Tuesday, February 2, 2016

Public Opinion Polling

The efforts of the Radio Project conspirators to manipulate the population, spawned the modern pseudoscience of public opinion polling, in order to gain greater control over the methods they were developing.
Today, public opinion polls, like the television news, have been completely integrated into our society. A "scientific survey" of what people are said to think about an issue can be produced in less than twenty-four hours. Some campaigns for high political office are completely shaped by polls; in fact, many politicians try to create issues which are themselves meaningless, but which they know will look good in the polls, purely for the purpose of enhancing their image as "popular." Important policy decisions are made, even before the actual vote of the citizenry or the legislature, by poll results. Newspapers will occasionally write pious editorials calling on people to think for themselves, even as the newspaper's business agent sends a check to the local polling organization.
The idea of "public opinion" is not new, of course. Plato spoke against it in his Republic over two millenia ago; Alexis de Tocqueville wrote at length of its influence over America in the early nineteenth century. But, nobody thought to measure public opinion before the twentieth century, and nobody before the 1930's thought to use those measurements for decision-making.
It is useful to pause and reflect on the whole concept. The belief that public opinion can be a determinant of truth is philosophically insane. It precludes the idea of the rational individual mind. Every individual mind contains the divine spark of reason, and is thus capable of scientific discovery, and understanding the discoveries of others. The individual mind is one of the few things that cannot, therefore, be "averaged." Consider: at the moment of creative discovery, it is possible, if not probable, that the scientist making the discovery is the only person to hold that opinion about nature, whereas everyone else has a different opinion, or no opinion. One can only imagine what a "scientifically-conducted survey" on Kepler's model of the solar system would have been, shortly after he published the Harmony of the World: 2% for, 48% against, 50% no opinion.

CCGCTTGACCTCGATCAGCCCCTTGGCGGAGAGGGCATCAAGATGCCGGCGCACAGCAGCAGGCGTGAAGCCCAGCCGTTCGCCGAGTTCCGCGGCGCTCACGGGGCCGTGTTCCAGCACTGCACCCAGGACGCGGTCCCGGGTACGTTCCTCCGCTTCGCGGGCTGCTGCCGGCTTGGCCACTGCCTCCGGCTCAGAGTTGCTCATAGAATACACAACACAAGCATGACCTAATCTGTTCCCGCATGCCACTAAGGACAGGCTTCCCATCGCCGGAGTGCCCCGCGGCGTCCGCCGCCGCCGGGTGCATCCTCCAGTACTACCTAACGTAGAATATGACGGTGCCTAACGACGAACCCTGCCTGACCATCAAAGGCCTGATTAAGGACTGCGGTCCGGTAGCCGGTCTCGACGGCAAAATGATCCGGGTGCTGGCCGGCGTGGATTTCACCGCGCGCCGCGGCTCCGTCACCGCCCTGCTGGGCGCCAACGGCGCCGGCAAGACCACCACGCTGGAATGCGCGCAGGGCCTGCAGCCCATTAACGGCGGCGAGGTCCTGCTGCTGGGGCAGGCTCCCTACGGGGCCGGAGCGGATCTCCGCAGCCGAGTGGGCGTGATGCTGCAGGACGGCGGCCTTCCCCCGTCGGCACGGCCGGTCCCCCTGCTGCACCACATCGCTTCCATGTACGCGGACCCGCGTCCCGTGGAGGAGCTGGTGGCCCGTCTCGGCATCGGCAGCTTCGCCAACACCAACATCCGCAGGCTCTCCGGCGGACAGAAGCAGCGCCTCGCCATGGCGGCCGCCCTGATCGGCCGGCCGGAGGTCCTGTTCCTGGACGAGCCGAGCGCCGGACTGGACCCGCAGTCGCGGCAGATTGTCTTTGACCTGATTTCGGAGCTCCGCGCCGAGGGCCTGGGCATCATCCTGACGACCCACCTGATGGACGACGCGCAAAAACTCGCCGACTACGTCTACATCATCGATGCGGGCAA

Michael Minnicino, The Frankfurt School and 'Political Correctness, Winter 1992 issue of Fidelio magazine.  http://www.schillerinstitute.org/fid_91-96/921_frankfurt.html

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